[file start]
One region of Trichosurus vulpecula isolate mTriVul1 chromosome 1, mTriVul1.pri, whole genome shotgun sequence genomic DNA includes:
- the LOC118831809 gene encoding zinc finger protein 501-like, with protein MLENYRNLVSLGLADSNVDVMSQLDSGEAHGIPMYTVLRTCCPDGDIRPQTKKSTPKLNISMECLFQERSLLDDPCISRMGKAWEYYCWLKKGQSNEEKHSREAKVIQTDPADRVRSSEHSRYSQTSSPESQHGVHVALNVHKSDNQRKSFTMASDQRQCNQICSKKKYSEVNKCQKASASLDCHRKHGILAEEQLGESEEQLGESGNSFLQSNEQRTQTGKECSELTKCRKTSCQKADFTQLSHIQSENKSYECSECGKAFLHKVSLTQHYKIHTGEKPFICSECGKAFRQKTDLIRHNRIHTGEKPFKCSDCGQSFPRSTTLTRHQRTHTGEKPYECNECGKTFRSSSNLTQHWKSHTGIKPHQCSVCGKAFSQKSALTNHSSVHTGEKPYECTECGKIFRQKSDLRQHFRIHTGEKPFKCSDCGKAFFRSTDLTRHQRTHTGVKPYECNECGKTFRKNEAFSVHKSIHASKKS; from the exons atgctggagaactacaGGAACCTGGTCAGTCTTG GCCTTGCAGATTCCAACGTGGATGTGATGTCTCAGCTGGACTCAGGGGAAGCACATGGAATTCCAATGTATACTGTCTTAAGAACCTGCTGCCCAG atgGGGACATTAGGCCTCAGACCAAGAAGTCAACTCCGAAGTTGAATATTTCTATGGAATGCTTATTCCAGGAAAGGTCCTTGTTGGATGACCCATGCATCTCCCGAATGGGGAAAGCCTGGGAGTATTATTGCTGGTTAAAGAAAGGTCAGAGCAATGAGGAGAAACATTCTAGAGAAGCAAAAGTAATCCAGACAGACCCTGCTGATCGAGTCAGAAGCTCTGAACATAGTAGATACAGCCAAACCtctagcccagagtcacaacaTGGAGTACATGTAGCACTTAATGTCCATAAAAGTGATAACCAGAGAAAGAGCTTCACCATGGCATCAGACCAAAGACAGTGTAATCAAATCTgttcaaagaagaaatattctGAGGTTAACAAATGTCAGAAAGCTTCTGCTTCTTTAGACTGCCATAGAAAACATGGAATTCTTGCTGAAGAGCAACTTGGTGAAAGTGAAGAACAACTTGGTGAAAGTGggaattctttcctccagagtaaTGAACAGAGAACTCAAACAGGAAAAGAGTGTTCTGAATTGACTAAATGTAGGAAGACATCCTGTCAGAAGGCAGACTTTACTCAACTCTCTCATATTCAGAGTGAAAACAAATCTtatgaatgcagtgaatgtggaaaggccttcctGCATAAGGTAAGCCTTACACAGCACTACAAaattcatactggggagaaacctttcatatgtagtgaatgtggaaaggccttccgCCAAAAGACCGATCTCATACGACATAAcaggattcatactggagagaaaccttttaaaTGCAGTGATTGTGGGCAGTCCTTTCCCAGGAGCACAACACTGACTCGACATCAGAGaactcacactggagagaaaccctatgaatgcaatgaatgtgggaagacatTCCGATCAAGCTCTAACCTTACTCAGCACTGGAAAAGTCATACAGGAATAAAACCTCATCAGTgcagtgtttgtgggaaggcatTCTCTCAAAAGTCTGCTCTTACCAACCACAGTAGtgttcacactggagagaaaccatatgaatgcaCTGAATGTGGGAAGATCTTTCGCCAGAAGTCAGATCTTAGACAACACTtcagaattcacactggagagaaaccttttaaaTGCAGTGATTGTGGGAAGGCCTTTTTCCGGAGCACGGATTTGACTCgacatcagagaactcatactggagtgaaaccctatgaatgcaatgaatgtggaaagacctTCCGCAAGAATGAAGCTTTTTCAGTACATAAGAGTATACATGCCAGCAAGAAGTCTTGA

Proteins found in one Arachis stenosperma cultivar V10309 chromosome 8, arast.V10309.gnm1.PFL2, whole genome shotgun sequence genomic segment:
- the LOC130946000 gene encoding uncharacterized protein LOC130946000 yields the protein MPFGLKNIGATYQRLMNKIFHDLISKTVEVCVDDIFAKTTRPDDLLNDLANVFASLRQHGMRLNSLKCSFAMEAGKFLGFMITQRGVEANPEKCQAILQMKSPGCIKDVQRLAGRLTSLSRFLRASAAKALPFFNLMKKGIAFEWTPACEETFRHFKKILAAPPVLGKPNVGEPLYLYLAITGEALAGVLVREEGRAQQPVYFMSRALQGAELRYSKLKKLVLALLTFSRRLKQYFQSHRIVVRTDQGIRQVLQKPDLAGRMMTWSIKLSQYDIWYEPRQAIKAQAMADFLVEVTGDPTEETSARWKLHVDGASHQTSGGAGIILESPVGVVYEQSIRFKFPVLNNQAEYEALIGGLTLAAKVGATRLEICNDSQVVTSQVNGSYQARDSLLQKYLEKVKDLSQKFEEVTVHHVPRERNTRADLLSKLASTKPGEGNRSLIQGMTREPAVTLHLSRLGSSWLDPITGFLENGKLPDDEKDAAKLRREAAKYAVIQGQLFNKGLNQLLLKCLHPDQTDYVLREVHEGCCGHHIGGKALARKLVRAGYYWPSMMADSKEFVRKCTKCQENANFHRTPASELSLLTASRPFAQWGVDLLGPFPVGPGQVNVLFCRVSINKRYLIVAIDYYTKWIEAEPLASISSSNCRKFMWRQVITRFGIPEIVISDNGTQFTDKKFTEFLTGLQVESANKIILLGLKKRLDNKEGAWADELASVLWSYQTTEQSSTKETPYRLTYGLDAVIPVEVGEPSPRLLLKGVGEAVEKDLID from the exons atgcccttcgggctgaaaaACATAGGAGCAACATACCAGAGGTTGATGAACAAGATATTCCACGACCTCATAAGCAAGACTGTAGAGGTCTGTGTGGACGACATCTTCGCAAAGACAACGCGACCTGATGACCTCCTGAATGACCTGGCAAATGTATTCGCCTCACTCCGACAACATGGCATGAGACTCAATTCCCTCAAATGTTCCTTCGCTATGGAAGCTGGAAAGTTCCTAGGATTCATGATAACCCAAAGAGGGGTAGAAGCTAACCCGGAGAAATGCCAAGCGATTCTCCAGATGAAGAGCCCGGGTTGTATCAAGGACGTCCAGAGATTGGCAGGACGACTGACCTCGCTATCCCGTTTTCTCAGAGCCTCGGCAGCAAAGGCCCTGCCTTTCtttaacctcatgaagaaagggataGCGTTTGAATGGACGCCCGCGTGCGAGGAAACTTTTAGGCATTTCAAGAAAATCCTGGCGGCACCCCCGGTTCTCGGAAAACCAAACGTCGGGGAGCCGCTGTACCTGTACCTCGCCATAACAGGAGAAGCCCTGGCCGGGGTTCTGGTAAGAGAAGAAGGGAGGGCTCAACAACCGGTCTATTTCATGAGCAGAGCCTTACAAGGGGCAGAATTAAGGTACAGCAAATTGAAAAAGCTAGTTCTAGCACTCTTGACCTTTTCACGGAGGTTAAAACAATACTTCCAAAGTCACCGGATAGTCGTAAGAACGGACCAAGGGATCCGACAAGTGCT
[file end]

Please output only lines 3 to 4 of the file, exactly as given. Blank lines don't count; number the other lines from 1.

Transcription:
Proteins found in one Arachis stenosperma cultivar V10309 chromosome 8, arast.V10309.gnm1.PFL2, whole genome shotgun sequence genomic segment:
- the LOC130946000 gene encoding uncharacterized protein LOC130946000 yields the protein MPFGLKNIGATYQRLMNKIFHDLISKTVEVCVDDIFAKTTRPDDLLNDLANVFASLRQHGMRLNSLKCSFAMEAGKFLGFMITQRGVEANPEKCQAILQMKSPGCIKDVQRLAGRLTSLSRFLRASAAKALPFFNLMKKGIAFEWTPACEETFRHFKKILAAPPVLGKPNVGEPLYLYLAITGEALAGVLVREEGRAQQPVYFMSRALQGAELRYSKLKKLVLALLTFSRRLKQYFQSHRIVVRTDQGIRQVLQKPDLAGRMMTWSIKLSQYDIWYEPRQAIKAQAMADFLVEVTGDPTEETSARWKLHVDGASHQTSGGAGIILESPVGVVYEQSIRFKFPVLNNQAEYEALIGGLTLAAKVGATRLEICNDSQVVTSQVNGSYQARDSLLQKYLEKVKDLSQKFEEVTVHHVPRERNTRADLLSKLASTKPGEGNRSLIQGMTREPAVTLHLSRLGSSWLDPITGFLENGKLPDDEKDAAKLRREAAKYAVIQGQLFNKGLNQLLLKCLHPDQTDYVLREVHEGCCGHHIGGKALARKLVRAGYYWPSMMADSKEFVRKCTKCQENANFHRTPASELSLLTASRPFAQWGVDLLGPFPVGPGQVNVLFCRVSINKRYLIVAIDYYTKWIEAEPLASISSSNCRKFMWRQVITRFGIPEIVISDNGTQFTDKKFTEFLTGLQVESANKIILLGLKKRLDNKEGAWADELASVLWSYQTTEQSSTKETPYRLTYGLDAVIPVEVGEPSPRLLLKGVGEAVEKDLID from the exons atgcccttcgggctgaaaaACATAGGAGCAACATACCAGAGGTTGATGAACAAGATATTCCACGACCTCATAAGCAAGACTGTAGAGGTCTGTGTGGACGACATCTTCGCAAAGACAACGCGACCTGATGACCTCCTGAATGACCTGGCAAATGTATTCGCCTCACTCCGACAACATGGCATGAGACTCAATTCCCTCAAATGTTCCTTCGCTATGGAAGCTGGAAAGTTCCTAGGATTCATGATAACCCAAAGAGGGGTAGAAGCTAACCCGGAGAAATGCCAAGCGATTCTCCAGATGAAGAGCCCGGGTTGTATCAAGGACGTCCAGAGATTGGCAGGACGACTGACCTCGCTATCCCGTTTTCTCAGAGCCTCGGCAGCAAAGGCCCTGCCTTTCtttaacctcatgaagaaagggataGCGTTTGAATGGACGCCCGCGTGCGAGGAAACTTTTAGGCATTTCAAGAAAATCCTGGCGGCACCCCCGGTTCTCGGAAAACCAAACGTCGGGGAGCCGCTGTACCTGTACCTCGCCATAACAGGAGAAGCCCTGGCCGGGGTTCTGGTAAGAGAAGAAGGGAGGGCTCAACAACCGGTCTATTTCATGAGCAGAGCCTTACAAGGGGCAGAATTAAGGTACAGCAAATTGAAAAAGCTAGTTCTAGCACTCTTGACCTTTTCACGGAGGTTAAAACAATACTTCCAAAGTCACCGGATAGTCGTAAGAACGGACCAAGGGATCCGACAAGTGCT